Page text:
Hard work on the ground — in neighborhoods, schools, religious institutions and workplaces — is foundational. But Mr. Obama, the biracial community organizer, might consider starting his second term by articulating a vision of a multicultural, multiracial and more equitable America with the same insight and power that he once brought to an address on the singular problem of race. If he does that, with words and then with deeds, he can strike a telling blow against the political racism that haunts our country."
--Steven Hahn, Professor of History at the University of Pennsylvania and author of “A Nation Under Our Feet: Black Political Struggles in the Rural South from Slavery to the Great Migration.”
Monday, November 12, 2012
The Kansas City Chiefs announced today they are going to take the entire team and coaching staff to Manhattan, Kansas later this week to see how the K-State football team plays the game of football.
In related news, the Kansas City Royals announced, shortly thereafter, that they'll be making no such trips anywhere as it's not their intention to have "winning seasons."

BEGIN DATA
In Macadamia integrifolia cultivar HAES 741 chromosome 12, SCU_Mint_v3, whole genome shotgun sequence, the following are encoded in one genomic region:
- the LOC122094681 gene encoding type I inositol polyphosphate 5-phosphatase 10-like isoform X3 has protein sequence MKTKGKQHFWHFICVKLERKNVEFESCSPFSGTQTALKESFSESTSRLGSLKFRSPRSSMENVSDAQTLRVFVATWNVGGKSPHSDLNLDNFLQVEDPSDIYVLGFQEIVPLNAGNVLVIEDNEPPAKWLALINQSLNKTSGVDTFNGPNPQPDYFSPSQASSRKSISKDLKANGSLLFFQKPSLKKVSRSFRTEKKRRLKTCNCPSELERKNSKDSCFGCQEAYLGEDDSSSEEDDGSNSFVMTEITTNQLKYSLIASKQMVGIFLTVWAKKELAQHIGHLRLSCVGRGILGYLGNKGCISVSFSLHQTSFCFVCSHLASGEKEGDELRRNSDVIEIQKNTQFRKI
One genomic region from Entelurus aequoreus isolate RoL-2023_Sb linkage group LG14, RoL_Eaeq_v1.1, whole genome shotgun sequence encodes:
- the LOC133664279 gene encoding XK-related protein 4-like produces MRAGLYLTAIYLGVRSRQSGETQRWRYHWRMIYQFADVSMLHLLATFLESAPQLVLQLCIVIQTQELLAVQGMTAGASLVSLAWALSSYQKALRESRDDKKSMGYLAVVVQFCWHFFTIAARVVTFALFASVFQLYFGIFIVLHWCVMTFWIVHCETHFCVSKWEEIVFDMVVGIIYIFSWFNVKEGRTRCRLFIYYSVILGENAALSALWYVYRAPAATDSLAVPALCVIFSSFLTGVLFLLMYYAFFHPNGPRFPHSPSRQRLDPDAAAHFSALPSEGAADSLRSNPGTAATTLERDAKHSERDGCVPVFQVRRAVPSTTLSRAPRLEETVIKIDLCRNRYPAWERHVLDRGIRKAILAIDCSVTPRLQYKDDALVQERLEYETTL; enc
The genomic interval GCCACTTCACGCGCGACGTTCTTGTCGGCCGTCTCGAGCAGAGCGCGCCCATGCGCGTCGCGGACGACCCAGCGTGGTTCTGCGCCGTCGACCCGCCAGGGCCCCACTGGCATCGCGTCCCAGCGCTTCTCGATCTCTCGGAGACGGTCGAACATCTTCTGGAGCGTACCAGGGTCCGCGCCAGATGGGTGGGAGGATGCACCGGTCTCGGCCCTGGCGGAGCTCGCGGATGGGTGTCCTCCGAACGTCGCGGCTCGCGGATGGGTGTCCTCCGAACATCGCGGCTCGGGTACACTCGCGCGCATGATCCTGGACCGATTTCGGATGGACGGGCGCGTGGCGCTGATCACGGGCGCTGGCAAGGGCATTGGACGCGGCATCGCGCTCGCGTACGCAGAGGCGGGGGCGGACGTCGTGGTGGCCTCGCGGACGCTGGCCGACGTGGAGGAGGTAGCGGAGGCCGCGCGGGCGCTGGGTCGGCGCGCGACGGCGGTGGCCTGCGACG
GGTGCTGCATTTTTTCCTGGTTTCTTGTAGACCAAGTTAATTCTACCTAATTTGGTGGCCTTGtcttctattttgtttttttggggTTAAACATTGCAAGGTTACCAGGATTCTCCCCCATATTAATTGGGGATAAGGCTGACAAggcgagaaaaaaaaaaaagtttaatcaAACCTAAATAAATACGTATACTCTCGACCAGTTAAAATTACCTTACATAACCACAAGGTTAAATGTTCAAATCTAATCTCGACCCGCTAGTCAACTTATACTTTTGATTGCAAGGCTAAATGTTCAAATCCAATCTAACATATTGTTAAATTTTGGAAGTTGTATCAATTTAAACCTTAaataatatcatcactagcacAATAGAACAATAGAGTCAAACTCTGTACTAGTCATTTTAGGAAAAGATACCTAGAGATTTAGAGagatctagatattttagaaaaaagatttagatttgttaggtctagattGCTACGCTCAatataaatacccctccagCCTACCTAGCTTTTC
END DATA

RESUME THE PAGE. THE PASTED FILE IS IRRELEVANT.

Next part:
Owner David Glass is quoted as saying "Don't be silly."
"Team Romney has every reason to be shellshocked.
Its candidate, after all, resoundingly won the election of the country he was wooing.
Mitt Romney is the president of white, male America...
Listen closely and hear the death rattle of the white male patriarchy."
--Maureen Dowd from her column "Romney is President" in yesterday's New York Times
The one day a year when some Americans--some--pretend to be interested and vested in the American soldiers--the men and women of the American military.
Some--a few of us--are legitimately concerned and/or involved. They usually have a family member or friend in the service.
The rest of us pretend to be interested, lots very sincerely, of course. Finally, there are the rest of Americans who pay no attention or mind to Veterans or the plight of Veterans at all.
You REALLY care about Veterans?
Push to bring them home.
Push to bring them home from Germany and Italy and Iraq and Afghanistan, once and for all.
Write your Senator. Write the President. Write your member in the House of Representatives.
Let's make peace break out.
That, ladies and gentlemen, will honor Veterans.
Sunday, November 11, 2012